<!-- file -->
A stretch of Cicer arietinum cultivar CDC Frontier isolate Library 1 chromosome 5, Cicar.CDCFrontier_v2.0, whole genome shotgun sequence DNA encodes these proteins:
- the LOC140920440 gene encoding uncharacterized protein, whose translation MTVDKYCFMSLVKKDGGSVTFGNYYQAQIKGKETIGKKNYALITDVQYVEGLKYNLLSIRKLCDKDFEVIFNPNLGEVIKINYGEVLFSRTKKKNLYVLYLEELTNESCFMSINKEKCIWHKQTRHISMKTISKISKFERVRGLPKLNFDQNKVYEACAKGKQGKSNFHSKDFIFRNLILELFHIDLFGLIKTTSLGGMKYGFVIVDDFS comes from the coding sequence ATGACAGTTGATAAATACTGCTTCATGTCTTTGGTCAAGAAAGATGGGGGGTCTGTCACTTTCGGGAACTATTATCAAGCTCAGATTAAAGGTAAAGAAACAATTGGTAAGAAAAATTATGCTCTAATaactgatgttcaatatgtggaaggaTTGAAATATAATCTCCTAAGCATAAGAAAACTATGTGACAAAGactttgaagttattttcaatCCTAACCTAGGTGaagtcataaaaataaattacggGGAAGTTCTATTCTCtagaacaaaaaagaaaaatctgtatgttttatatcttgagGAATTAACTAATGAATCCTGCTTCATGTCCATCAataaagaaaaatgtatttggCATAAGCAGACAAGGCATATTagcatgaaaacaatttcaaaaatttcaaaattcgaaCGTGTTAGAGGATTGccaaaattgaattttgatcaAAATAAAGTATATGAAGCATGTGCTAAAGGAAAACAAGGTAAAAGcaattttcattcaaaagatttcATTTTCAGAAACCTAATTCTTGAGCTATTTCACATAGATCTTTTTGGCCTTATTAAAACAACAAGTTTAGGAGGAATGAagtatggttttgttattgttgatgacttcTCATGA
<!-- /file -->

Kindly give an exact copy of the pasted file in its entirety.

A stretch of Cicer arietinum cultivar CDC Frontier isolate Library 1 chromosome 5, Cicar.CDCFrontier_v2.0, whole genome shotgun sequence DNA encodes these proteins:
- the LOC140920440 gene encoding uncharacterized protein, whose translation MTVDKYCFMSLVKKDGGSVTFGNYYQAQIKGKETIGKKNYALITDVQYVEGLKYNLLSIRKLCDKDFEVIFNPNLGEVIKINYGEVLFSRTKKKNLYVLYLEELTNESCFMSINKEKCIWHKQTRHISMKTISKISKFERVRGLPKLNFDQNKVYEACAKGKQGKSNFHSKDFIFRNLILELFHIDLFGLIKTTSLGGMKYGFVIVDDFS comes from the coding sequence ATGACAGTTGATAAATACTGCTTCATGTCTTTGGTCAAGAAAGATGGGGGGTCTGTCACTTTCGGGAACTATTATCAAGCTCAGATTAAAGGTAAAGAAACAATTGGTAAGAAAAATTATGCTCTAATaactgatgttcaatatgtggaaggaTTGAAATATAATCTCCTAAGCATAAGAAAACTATGTGACAAAGactttgaagttattttcaatCCTAACCTAGGTGaagtcataaaaataaattacggGGAAGTTCTATTCTCtagaacaaaaaagaaaaatctgtatgttttatatcttgagGAATTAACTAATGAATCCTGCTTCATGTCCATCAataaagaaaaatgtatttggCATAAGCAGACAAGGCATATTagcatgaaaacaatttcaaaaatttcaaaattcgaaCGTGTTAGAGGATTGccaaaattgaattttgatcaAAATAAAGTATATGAAGCATGTGCTAAAGGAAAACAAGGTAAAAGcaattttcattcaaaagatttcATTTTCAGAAACCTAATTCTTGAGCTATTTCACATAGATCTTTTTGGCCTTATTAAAACAACAAGTTTAGGAGGAATGAagtatggttttgttattgttgatgacttcTCATGA